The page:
Located in the southeastern Kootenay district of British Columbia, the Elk River originates near the Continental Divide, joins the Kootenay River at Lake Koocanusa, and eventually flows into the Columbia River just north of the Canadian border in Montana.
A native westslope cutthroat trout mecca, the Elk is just as well known for monster bull trout that will hammer a full-grown cutthroat that just ate one of your dry flies. Pack big streamers if you’d rather cut out the middle-man — and eat your Wheaties before you hit the water.
Before you hit the river, check in with a local fly or tackle shop to get the lowdown on current conditions and what they’re eating.
The South Fork is one of the few places in Montana where anglers can legally target bull trout. Fishing is open the third Saturday in May through July 31 and is catch-and-release only. There is no targeting them outside of those dates.
Of course, the river is loaded with bulls in the early fall when they run upstream from Hungry Horse Reservoir. Fortunately, bull trout are present throughout the system in the summer. Be ready for an ass-whoopin’, since South Fork bull trout can weigh up to 15 pounds or more.
You’ll need a South Fork Flathead Bull Trout Catch Card in addition to a license if you plan on fishing for them. Make sure you grab one at a local fly shop so you’re covered.
- Lary’s Fly and Supply — Columbia Falls, MT
- Bigfork Anglers — Bigfork, MT
- True Water Fly Shop — Kalispell, MT
The Metolius is a burly, intimidating, fly-fishing-only, glass-clear river that flows from two groups of springs emerging from the base of Black Butte. Every winter, bull trout follow the Kokanee salmon spawning run out of Lake Billy Chinook. Of course, they follow the salmon to gobble both them and their eggs.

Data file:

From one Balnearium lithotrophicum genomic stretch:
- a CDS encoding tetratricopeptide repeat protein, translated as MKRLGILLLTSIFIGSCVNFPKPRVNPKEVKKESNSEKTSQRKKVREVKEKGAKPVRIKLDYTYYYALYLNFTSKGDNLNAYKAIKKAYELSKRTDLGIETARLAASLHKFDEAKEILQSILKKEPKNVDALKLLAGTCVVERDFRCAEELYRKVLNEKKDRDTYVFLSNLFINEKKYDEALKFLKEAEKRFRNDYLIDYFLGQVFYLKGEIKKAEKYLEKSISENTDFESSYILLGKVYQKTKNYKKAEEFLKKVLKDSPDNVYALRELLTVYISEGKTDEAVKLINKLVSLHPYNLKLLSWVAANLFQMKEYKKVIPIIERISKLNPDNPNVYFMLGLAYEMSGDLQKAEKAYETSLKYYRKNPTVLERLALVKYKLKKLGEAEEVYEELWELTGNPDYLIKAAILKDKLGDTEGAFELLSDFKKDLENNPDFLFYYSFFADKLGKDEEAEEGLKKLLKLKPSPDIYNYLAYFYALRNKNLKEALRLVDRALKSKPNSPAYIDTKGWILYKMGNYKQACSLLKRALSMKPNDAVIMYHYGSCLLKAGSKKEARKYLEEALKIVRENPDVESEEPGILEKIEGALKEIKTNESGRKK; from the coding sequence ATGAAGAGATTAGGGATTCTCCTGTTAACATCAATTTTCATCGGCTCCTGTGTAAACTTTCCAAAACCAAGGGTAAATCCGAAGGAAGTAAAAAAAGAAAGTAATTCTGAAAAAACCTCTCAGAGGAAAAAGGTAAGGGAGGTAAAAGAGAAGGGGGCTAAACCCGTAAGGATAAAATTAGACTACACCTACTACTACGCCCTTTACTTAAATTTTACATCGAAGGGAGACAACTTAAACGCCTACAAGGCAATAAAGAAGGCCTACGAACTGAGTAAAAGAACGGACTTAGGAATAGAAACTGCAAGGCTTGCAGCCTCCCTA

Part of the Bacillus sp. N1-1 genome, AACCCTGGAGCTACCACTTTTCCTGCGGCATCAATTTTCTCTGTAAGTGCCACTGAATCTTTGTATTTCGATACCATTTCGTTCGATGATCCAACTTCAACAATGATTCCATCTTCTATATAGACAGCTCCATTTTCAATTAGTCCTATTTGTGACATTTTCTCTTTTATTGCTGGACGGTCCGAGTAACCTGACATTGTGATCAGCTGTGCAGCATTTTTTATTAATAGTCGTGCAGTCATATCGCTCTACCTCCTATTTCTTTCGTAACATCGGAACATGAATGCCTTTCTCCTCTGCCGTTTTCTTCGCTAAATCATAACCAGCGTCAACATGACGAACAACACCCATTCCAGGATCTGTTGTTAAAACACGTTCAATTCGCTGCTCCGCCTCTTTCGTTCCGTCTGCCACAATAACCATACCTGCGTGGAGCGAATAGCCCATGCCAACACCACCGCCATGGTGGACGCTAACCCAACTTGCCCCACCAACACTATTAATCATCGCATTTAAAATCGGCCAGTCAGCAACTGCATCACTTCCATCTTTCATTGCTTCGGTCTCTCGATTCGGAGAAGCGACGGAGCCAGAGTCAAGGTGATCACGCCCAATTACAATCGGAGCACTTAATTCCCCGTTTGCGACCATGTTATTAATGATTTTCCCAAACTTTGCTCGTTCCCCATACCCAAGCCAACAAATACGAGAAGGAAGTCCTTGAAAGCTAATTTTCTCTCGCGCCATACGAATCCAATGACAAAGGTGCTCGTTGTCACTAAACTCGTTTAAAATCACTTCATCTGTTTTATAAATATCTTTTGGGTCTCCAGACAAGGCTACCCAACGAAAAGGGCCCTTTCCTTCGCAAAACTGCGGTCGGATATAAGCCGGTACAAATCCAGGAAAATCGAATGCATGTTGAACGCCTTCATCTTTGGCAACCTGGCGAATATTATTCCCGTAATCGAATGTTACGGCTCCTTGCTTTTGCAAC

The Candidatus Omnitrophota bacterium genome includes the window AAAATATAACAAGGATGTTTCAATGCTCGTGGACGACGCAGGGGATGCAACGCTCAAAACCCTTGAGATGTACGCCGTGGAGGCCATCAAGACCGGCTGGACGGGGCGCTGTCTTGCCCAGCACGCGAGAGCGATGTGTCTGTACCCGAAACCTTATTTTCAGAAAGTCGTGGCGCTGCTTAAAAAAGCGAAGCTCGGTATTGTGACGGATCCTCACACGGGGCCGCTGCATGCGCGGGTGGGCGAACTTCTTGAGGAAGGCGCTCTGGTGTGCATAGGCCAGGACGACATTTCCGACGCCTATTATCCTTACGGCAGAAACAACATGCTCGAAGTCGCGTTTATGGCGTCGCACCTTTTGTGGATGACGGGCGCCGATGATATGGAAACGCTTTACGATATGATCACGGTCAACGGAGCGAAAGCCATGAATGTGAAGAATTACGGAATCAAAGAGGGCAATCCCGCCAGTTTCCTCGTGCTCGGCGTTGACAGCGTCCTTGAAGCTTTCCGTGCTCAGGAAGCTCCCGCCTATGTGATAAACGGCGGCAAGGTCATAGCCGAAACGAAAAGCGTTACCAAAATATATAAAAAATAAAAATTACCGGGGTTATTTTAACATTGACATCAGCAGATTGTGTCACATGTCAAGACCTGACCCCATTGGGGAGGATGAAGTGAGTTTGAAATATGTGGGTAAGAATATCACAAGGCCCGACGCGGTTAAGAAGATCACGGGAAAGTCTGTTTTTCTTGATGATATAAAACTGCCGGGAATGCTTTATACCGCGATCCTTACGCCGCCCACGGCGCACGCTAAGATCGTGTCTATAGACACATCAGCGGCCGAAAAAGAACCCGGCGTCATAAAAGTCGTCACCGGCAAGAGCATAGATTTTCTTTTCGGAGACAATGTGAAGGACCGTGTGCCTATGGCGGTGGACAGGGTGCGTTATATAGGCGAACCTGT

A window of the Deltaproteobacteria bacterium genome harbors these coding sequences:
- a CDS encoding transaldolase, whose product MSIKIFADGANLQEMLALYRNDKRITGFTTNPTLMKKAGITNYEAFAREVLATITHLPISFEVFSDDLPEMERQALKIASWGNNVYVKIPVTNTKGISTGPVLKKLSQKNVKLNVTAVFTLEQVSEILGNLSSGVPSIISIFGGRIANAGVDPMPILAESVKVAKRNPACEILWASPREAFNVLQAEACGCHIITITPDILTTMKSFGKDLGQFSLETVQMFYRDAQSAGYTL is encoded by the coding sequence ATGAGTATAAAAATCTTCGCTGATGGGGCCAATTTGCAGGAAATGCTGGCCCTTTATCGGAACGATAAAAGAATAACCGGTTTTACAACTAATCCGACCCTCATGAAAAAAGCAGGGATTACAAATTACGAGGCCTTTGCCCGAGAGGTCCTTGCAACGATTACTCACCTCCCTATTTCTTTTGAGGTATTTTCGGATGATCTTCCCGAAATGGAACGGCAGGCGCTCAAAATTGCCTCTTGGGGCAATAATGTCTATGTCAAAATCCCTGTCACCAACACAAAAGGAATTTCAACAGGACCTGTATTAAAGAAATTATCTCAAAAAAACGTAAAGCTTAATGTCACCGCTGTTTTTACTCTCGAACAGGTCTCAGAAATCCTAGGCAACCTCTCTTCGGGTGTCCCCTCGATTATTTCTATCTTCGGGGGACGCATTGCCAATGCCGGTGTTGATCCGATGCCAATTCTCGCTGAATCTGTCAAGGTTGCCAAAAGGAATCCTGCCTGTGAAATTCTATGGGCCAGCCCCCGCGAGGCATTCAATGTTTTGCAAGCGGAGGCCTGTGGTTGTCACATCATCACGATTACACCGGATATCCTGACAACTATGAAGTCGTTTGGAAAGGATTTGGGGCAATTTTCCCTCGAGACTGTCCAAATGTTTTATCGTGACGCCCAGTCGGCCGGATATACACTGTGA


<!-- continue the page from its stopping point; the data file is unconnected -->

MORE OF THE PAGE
Bulls can get into the double-digits from a weight standpoint. They are voracious meat-eaters, so throw massive streamers and bring a sinking line to get down in the heavy, fast current and 30-foot deep pools.
If you go, make sure you check out one of the local shops for hot flies and valuable advice:
- The Fly Fisher’s Place — Sisters, Oregon
- Bend Fly Shop — Bend, Oregon
- Confluence Fly Shop — Bend, Oregon
The Gear You’ll Need
Fortunately, fishing for bull trout is not rocket science. The most difficult part of the whole deal is getting to their home water, which is half the fun.
Fly fishing and spincasting are both popular ways to tempt bulls into biting when on the river. Whichever you choose, look for oxygen-rich areas around rocks, root balls, and blowdowns, and pools with moving water.
All trout are notoriously lazy and will hold in a spot where food generally comes to them and they can eat without much effort; but bulls are fierce predators and will chase down a good meal if it’s going to fill their belly.
Because they get big and also know how to use the current to their advantage, if you go the spincasting route, take a 7-foot medium-fast action rod — like the Pflueger Trion spinning combo — with 8- to 12-pound test line.
If you’re fly fishing, a 9-foot 8-wt. rod with a smooth-drag reel — like the Orvis Clearwater Outfit — will keep you from getting beat up too badly.
The best flies and lures are ones that resemble baitfish. Spincasting with jigs, minnow-imitating crankbaits, spoons, and spinners are all solid options. Swinging flies like Mini Leeches, Kreelex Minnows, or Strolis’ Single Ice Pick will produce some vicious bites, too.
Single egg patterns also work well during spawning season on any streams or rivers that also hold salmon. Also, since catch-and-release is the law of the land for bull trout, single barbless hooks are the way to go to make sure fish are released with the least amount of harm.
Before You Go
Make sure you do your research on the water you want to fish. Because bull trout are listed as threatened, it’s really important that you’re clear on what water is in-bounds and at what time of year. Check state or province fish and game sites for details.
The single barbless hook recommendation is worth repeating. Bull trout are dynamite fighters and won’t stop till they’re laying in the bottom of a net. The faster you can get their nose back upstream with the least amount of resistance when removing the hook, the faster they’ll recover and live to grow another day.